CrossFit is a strength and conditioning system built on constantly varied, functional movements executed at high intensity. We have designed our program to elicit as broad an adaptational response as possible to optimize physical competence in each of ten recognized fitness domains. They are Cardiovascular and Respiratory Endurance, Stamina, Strength, Flexibility, Power, Speed, Coordination, Agility, Balance, and Accuracy.
We train our athletes in gymnastics movements teaching both dynamic and static body control while maximizing strength to weight ratio and flexibility. We also place a heavy emphasis on Olympic Weightlifting having seen this sport’s unique ability to develop an athletes’ explosive power, control of external objects, and mastery of critical motor recruitment patterns. And finally we encourage and assist our athletes to explore a variety of sports as a vehicle to express and apply their fitness.
Aside from the breadth or totality of fitness the CrossFit program seeks, our program is distinctive, if not unique, in its focus on maximizing neuroendocrine response, developing power, cross-training with multiple training modalities, constant practice with functional movements, and the development of successful diet strategies.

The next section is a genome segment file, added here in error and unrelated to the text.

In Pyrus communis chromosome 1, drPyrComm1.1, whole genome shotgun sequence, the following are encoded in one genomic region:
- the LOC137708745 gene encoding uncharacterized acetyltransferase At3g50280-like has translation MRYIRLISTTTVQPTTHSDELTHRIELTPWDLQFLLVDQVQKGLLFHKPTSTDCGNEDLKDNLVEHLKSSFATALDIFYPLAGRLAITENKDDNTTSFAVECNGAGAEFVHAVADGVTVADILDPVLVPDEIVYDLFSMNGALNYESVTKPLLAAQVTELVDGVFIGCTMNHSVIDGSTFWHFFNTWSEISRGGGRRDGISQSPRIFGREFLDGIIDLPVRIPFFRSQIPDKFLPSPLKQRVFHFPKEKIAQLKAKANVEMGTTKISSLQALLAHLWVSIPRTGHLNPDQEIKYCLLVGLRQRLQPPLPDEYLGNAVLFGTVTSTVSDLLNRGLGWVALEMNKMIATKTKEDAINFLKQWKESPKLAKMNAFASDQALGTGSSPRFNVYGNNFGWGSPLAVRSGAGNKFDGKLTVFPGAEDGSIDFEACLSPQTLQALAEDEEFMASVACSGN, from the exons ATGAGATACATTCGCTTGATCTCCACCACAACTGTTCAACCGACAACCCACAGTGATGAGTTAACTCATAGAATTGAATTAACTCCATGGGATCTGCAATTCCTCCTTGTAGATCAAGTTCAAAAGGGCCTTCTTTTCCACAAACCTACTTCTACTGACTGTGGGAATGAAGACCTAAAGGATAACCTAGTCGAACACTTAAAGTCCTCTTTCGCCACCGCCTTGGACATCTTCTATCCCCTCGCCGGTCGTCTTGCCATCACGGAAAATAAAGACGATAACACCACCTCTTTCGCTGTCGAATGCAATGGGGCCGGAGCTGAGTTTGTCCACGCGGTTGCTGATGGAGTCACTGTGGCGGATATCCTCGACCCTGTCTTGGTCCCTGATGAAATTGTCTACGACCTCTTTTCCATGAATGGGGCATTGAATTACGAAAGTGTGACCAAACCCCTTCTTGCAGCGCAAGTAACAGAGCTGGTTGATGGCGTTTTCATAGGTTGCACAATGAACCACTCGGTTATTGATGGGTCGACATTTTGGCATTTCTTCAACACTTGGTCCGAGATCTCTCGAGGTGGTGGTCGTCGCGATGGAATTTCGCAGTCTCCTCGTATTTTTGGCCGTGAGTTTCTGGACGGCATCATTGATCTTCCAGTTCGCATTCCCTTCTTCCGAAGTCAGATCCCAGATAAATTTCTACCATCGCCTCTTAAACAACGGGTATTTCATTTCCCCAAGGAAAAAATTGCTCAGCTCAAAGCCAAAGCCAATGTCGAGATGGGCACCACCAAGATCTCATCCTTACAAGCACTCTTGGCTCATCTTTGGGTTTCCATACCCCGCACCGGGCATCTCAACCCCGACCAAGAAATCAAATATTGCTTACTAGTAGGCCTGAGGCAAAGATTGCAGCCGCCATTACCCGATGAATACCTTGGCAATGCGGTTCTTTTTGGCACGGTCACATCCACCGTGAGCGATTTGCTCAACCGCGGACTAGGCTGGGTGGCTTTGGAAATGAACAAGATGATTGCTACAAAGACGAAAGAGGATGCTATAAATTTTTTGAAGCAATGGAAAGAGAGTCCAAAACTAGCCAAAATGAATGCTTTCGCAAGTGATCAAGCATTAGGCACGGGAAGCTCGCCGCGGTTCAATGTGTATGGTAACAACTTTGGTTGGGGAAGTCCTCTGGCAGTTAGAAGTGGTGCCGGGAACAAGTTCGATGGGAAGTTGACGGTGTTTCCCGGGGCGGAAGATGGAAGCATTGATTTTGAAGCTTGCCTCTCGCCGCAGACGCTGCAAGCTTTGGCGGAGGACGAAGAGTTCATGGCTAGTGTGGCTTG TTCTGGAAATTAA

The CrossFit program is designed for universal scalability making it the perfect application for any committed individual regardless of experience. We’ve used our same routines for elderly individuals with heart disease and fighters one month out from televised bouts. We scale load and intensity; we don’t change programs. CrossFit is also the principal strength and conditioning program for many police academies and tactical operations teams, military special operations units, champion martial artists, and hundreds of other elite and professional athletes worldwide. If our program works for everyone from Olympic skiers to those that are overweight and sedentary, then it will work for you.
The above information is borrowed from CrossFit.
World Class Fitness in 100 Words
Eat meat and vegetables, nuts and seeds, some fruit, little starch and NO sugar. Keep intake to levels that will support exercise but not body fat.
Practice and train major lifts: deadlift, clean, squat, presses, C&J, and snatch. Similarly, master the basics of gymnastics:pull-ups, dips, rope climb, push-ups, sit-ups, presses to handstands, pirouettes, flips, splits, and holds. Bike, run, swim, row,etc, hard and fast.
Five or six days per week mix these elements in as many combinations and patterns as creativity will allow. ROUTINE IS THE ENEMY. Keep workouts short and intense.
Regularly learn and play new sports!